5 that camera type to be assembled and shipped (based on the entries in the decision boxes on the two Assembly Decisions screens). The specified annual expenditures for new product R&D, engineering, and design occur evenly over the course of the upcoming 4 quarters. The projected numbers for labor costs are based on decision entries on the Compensation and Training screen. They represent expenditures for base pay, bonus, fringe benefits, and overtime pay for all of the PATs engaged in the assembly process. The costs of handling a warranty claim are $50 per claim on entry-level cameras and $100 per claim on multi-featured cameras. Projected annual warranty costs in both the total dollars and per camera columns are a function of the warranty period entry on the Marketing Decision screen, warranty costs from preceding years (if any), the anticipated warranty claim rate on cameras to be assembled and shipped in upcoming quarters, and the warranty claim cost per camera. (You can consult the more detailed discussion of how warranty costs are calculated in the Help page for the Production Cost Report.) The company s depreciation costs average out to 4% of gross fixed asset investment (facilities, workstations, other assembly-related equipment, office furnishings and equipment, etc.) on an annual basis (equal to an average asset life of 25 years). Total depreciation costs are allocated to entry-level cameras and to multi-featured cameras in proportion to each camera type s share of total unit production in other words, if 80% of all the cameras assembled and shipped in a quarter/year are entry-level cameras, then 80% of the company s quarterly/annual depreciation costs are allocated to entry-level cameras and the remaining 20% is allocated to the production costs for multi-featured cameras. Unit depreciation costs for each camera type are equal to total quarterly/annual depreciation allocated to that camera type divided by the number of that type of camera assembled and shipped in the corresponding period. The total dollar and $/unit costs of company-assembled units equal the sum of the abovelisted costs. The cost of units outsourced always equals the sum of (1) the costs for core components, brand-specific components, and special utility features; (2) an allocation for new product R&D, engineering and design; (3) an allocation for warranty claim costs (the company is still responsible for warranty claim costs on outsourced cameras), and (4) the $25 per camera fee paid to contract assemblers for performing the assembly. Projections of Companywide Performance (at the middle-left of each decision screen) On the left side of every GLO-BUS decision screen there is a box containing projections of the company s overall performance for the upcoming year on the following measures: Revenues defined as worldwide revenues (after taking into account all exchange rate adjustments and promotional discounts) from the combined sales of both entry-level and multi-featured cameras in all four geographic regions. Revenues are booked at the time of shipment, not when the company receives the cash payments from camera retailers (which occurs the quarter following shipment). Net profit defined as worldwide profit after all expenses and taxes. Copyright 2009 GLO-BUS Software, Inc. Page 5

6 Earnings per share defined as net profit divided by the number of shares of common stock outstanding at the end of the year. Earnings per share is one of your company s five annual performance targets. ROE defined as net profit for the year divided by total shareholders equity investment at the end of the year. An annual ROE of 15% or higher is one of your company s annual performance targets. Credit rating Your company s credit rating is established by credit analysts using four measures: the percentages of debt and equity that comprise your company s total capital investment, times-interest-earned ratio, debt payoff capability (in years), and the % of the line of credit which you have used (loans outstanding divided by the total line of credit your company has established with its bank). The credit rating shown at the bottom of the screen is the projected credit rating for next year, given the company s projected performance it is not the current credit rating (which is reported in each issue of the GLO-BUS Statistical Review). The company s Board of Directors and investors/shareholders expect that your company will achieve a credit rating of B+ each year. Image rating Your company s image rating is based on (1) its P/Q ratings for both entrylevel cameras and multi-featured cameras, (2) its market shares for both entry-level and multi-featured cameras in each of the four geographic regions, and (3) your company s actions to display corporate citizenship and conduct operations in a socially responsible manner over the past 4-5 years. The company s Board of Directors and investors/shareholders have established a target image rating of 70 or higher for your company to achieve each year. Revenues defined as worldwide revenues (after taking into account all exchange rate adjustments and promotional discounts) from the combined sales of both entry-level and multi-featured cameras in all four geographic regions. Revenues are booked at the time of shipment, not when the company receives the cash payments from camera retailers (which occurs the quarter following shipment). Net profit defined as worldwide profit after all expenses and taxes. Why These On-Screen Projections Are So Important and How to Use Them Properly. Each time you make a new decision entry, all of the above companywide performance projections are instantly recalculated, thereby showing you the incremental impacts of that decision entry. It is easy enough then to simply enter a trial decision and determine whether the resulting projections look better or worse than before. By entering several different trial decisions, you can quickly and readily compare the projected outcomes of what if we do this against what if we do that. After entering a number of different trial decisions, you ll be able to identify which decision entry seems best or most acceptable, given all the different onscreen calculations that are provided. This GLO-BUS feature provides you with powerful capability to explore all kinds of what if scenarios and make wise numbers-based decisions. Always bear in mind that the projections do not represent a valid indication of your company s projected performance until you and your co-managers have made a complete set of decisions (covering all decision screens) for the upcoming year. In other words, while you are working your way through the early decision screens the projections will be updated with each entry, but the numbers shown will only be a rough approximation Copyright 2009 GLO-BUS Software, Inc. Page 6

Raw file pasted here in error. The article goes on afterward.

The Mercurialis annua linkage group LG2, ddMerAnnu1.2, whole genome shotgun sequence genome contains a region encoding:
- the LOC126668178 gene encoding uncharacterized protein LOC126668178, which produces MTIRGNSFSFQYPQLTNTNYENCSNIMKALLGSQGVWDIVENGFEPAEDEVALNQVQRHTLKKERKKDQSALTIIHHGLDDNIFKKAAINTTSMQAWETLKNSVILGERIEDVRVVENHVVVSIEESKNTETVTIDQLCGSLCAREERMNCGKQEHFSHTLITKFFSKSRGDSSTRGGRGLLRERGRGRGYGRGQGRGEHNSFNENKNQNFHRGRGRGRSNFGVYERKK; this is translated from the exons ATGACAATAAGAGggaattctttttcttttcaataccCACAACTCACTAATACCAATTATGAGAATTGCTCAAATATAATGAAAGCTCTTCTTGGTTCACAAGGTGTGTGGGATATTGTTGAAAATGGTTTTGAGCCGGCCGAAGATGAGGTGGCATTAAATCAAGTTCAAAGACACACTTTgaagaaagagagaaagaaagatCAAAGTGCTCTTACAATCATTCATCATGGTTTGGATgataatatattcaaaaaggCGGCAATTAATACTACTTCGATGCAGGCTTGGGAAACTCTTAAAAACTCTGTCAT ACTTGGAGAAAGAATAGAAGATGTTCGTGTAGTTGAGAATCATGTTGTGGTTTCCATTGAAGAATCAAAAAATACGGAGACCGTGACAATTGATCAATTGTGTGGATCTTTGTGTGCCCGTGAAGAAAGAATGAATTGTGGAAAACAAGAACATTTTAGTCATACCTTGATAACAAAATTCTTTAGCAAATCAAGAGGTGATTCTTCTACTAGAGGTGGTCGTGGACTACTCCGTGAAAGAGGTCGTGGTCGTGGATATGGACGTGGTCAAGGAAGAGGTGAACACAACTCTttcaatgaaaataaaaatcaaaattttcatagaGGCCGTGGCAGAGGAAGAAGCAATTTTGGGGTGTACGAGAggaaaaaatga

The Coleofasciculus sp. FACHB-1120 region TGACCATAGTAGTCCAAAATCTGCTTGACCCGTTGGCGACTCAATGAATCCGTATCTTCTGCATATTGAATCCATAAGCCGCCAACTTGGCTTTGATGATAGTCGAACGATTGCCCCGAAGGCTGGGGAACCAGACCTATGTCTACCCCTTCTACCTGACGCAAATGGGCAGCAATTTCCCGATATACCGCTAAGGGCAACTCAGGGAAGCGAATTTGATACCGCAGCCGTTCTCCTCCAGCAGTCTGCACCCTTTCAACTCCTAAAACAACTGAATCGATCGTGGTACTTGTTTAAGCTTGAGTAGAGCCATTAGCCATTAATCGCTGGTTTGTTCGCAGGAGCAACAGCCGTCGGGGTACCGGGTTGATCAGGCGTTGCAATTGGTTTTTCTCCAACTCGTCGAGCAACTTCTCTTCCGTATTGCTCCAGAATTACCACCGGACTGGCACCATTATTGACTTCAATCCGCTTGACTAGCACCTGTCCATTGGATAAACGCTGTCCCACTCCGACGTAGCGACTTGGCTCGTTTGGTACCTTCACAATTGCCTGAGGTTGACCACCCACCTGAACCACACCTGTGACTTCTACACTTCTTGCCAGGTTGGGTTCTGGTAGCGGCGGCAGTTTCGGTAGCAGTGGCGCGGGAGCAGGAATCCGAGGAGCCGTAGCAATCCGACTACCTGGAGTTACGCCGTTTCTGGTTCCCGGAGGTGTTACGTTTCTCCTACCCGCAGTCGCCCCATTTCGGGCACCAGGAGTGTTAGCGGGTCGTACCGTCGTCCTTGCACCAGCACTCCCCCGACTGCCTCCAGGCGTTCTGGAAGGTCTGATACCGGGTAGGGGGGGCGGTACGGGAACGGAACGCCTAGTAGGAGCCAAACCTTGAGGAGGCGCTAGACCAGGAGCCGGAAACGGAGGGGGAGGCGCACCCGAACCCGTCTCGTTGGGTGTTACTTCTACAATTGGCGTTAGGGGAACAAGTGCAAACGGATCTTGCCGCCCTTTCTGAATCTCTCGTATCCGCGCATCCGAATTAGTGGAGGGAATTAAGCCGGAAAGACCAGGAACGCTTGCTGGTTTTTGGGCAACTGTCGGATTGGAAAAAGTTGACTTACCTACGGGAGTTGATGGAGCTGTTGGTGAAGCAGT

7 and lack finality because the projections are not yet based on all the decision entries you plan to make for the upcoming year. Once you have gone through all the decision screens and entered what you think are reasonable decisions for all the boxes, then it is time to really scrutinize all the various company performance projections and determine whether the projected outcomes of your strategy and decision-making look acceptable. If not, then you need to tour back through the decision screens, make different trial decisions here and there as seem appropriate, and not stop tweaking and fine-tuning until you arrive at a set of company projections that appears to be the best you can come up with. But even then, then projections are still only projections they do not represent guaranteed outcomes. Why? Because there remain a host of uncertainties about what competitors will actually do (what prices will they charge, how much they will spend on advertising, how many different camera models they will offer, what warranties they will offer, and so on). These will not be known until the deadline for the decision round arrives, at which time the GLO-BUS server will process the decision entries of all companies and determine the actual outcomes of competition in the marketplace for digital cameras. Copyright 2009 GLO-BUS Software, Inc. Page 7